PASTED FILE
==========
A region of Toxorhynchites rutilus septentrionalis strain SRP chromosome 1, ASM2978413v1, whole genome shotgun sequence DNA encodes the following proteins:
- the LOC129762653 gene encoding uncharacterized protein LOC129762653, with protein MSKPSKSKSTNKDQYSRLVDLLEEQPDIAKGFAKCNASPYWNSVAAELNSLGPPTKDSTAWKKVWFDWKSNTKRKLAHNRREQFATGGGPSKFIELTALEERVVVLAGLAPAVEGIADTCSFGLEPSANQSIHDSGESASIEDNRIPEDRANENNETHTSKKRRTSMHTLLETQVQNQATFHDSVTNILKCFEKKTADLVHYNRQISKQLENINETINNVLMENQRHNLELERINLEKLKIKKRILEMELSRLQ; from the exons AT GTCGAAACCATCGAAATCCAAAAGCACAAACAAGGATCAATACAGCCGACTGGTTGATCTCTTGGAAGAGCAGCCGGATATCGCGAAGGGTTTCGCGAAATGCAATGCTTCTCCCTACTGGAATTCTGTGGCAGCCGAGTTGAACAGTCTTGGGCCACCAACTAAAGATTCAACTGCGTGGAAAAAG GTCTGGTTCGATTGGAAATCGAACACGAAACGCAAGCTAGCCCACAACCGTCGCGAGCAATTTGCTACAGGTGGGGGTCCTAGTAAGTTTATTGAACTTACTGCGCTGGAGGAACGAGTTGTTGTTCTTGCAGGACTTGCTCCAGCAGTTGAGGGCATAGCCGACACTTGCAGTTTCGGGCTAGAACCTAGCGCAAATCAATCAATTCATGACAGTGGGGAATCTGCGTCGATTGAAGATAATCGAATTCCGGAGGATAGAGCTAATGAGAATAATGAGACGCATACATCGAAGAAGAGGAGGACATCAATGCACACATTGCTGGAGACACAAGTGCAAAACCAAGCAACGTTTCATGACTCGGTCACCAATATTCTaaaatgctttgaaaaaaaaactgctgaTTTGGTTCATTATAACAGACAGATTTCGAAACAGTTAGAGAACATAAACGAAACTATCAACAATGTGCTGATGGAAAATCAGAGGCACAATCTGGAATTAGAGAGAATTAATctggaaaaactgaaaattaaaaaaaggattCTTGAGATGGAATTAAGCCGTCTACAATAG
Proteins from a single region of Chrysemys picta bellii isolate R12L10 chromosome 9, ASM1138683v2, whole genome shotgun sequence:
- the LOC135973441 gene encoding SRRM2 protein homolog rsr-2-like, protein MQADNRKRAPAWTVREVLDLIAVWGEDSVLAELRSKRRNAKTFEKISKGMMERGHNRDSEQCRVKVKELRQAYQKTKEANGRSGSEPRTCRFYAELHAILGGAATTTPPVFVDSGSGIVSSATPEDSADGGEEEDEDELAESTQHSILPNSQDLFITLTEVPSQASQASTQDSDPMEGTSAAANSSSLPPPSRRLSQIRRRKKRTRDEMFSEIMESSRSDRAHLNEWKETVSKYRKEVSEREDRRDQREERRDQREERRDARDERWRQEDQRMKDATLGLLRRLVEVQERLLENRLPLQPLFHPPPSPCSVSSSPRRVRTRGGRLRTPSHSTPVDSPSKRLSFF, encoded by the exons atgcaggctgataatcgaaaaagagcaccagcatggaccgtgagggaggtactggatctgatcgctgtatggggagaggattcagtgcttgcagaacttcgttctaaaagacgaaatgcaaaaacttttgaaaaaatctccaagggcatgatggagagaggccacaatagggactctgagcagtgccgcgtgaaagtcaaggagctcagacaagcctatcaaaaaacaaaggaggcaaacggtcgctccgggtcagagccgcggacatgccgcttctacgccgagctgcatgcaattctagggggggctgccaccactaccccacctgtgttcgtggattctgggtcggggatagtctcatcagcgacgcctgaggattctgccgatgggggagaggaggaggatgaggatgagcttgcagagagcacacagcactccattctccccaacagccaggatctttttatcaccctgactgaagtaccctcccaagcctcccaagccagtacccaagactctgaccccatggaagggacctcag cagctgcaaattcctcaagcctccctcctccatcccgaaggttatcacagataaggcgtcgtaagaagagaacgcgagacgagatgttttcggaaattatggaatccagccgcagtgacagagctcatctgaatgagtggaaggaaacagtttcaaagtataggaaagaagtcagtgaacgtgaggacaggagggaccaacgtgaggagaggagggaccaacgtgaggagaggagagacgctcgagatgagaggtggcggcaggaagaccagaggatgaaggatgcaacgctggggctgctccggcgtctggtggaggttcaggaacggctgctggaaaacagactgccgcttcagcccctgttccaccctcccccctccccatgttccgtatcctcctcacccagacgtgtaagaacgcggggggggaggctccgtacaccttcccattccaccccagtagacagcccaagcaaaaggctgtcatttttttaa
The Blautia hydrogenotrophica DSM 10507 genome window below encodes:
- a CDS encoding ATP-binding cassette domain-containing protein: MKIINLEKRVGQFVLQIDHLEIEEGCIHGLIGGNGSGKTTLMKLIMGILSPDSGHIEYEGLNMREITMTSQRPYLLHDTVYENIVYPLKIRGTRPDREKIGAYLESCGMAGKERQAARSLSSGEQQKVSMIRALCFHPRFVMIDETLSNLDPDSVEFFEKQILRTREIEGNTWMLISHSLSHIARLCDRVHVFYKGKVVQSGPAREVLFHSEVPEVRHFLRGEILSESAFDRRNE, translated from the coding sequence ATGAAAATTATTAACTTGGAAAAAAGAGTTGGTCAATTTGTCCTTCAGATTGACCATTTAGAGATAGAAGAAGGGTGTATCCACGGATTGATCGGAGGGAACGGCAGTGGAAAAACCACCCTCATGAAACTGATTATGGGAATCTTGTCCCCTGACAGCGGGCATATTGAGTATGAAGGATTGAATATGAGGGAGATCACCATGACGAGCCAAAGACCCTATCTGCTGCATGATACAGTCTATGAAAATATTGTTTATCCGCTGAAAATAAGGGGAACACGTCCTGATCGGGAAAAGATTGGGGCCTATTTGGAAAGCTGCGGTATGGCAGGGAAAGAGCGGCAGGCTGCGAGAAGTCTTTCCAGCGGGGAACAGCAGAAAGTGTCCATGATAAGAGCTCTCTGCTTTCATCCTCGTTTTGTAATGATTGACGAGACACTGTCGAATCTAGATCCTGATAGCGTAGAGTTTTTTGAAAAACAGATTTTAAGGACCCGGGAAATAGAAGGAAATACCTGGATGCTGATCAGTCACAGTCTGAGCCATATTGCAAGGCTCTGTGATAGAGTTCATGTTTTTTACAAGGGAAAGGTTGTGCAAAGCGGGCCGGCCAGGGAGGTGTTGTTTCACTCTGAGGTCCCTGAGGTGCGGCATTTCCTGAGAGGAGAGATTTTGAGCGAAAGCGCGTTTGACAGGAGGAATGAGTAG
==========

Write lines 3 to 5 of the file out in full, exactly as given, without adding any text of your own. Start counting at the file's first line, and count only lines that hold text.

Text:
Proteins from a single region of Chrysemys picta bellii isolate R12L10 chromosome 9, ASM1138683v2, whole genome shotgun sequence:
- the LOC135973441 gene encoding SRRM2 protein homolog rsr-2-like, protein MQADNRKRAPAWTVREVLDLIAVWGEDSVLAELRSKRRNAKTFEKISKGMMERGHNRDSEQCRVKVKELRQAYQKTKEANGRSGSEPRTCRFYAELHAILGGAATTTPPVFVDSGSGIVSSATPEDSADGGEEEDEDELAESTQHSILPNSQDLFITLTEVPSQASQASTQDSDPMEGTSAAANSSSLPPPSRRLSQIRRRKKRTRDEMFSEIMESSRSDRAHLNEWKETVSKYRKEVSEREDRRDQREERRDQREERRDARDERWRQEDQRMKDATLGLLRRLVEVQERLLENRLPLQPLFHPPPSPCSVSSSPRRVRTRGGRLRTPSHSTPVDSPSKRLSFF, encoded by the exons atgcaggctgataatcgaaaaagagcaccagcatggaccgtgagggaggtactggatctgatcgctgtatggggagaggattcagtgcttgcagaacttcgttctaaaagacgaaatgcaaaaacttttgaaaaaatctccaagggcatgatggagagaggccacaatagggactctgagcagtgccgcgtgaaagtcaaggagctcagacaagcctatcaaaaaacaaaggaggcaaacggtcgctccgggtcagagccgcggacatgccgcttctacgccgagctgcatgcaattctagggggggctgccaccactaccccacctgtgttcgtggattctgggtcggggatagtctcatcagcgacgcctgaggattctgccgatgggggagaggaggaggatgaggatgagcttgcagagagcacacagcactccattctccccaacagccaggatctttttatcaccctgactgaagtaccctcccaagcctcccaagccagtacccaagactctgaccccatggaagggacctcag cagctgcaaattcctcaagcctccctcctccatcccgaaggttatcacagataaggcgtcgtaagaagagaacgcgagacgagatgttttcggaaattatggaatccagccgcagtgacagagctcatctgaatgagtggaaggaaacagtttcaaagtataggaaagaagtcagtgaacgtgaggacaggagggaccaacgtgaggagaggagggaccaacgtgaggagaggagagacgctcgagatgagaggtggcggcaggaagaccagaggatgaaggatgcaacgctggggctgctccggcgtctggtggaggttcaggaacggctgctggaaaacagactgccgcttcagcccctgttccaccctcccccctccccatgttccgtatcctcctcacccagacgtgtaagaacgcggggggggaggctccgtacaccttcccattccaccccagtagacagcccaagcaaaaggctgtcatttttttaa
The Blautia hydrogenotrophica DSM 10507 genome window below encodes: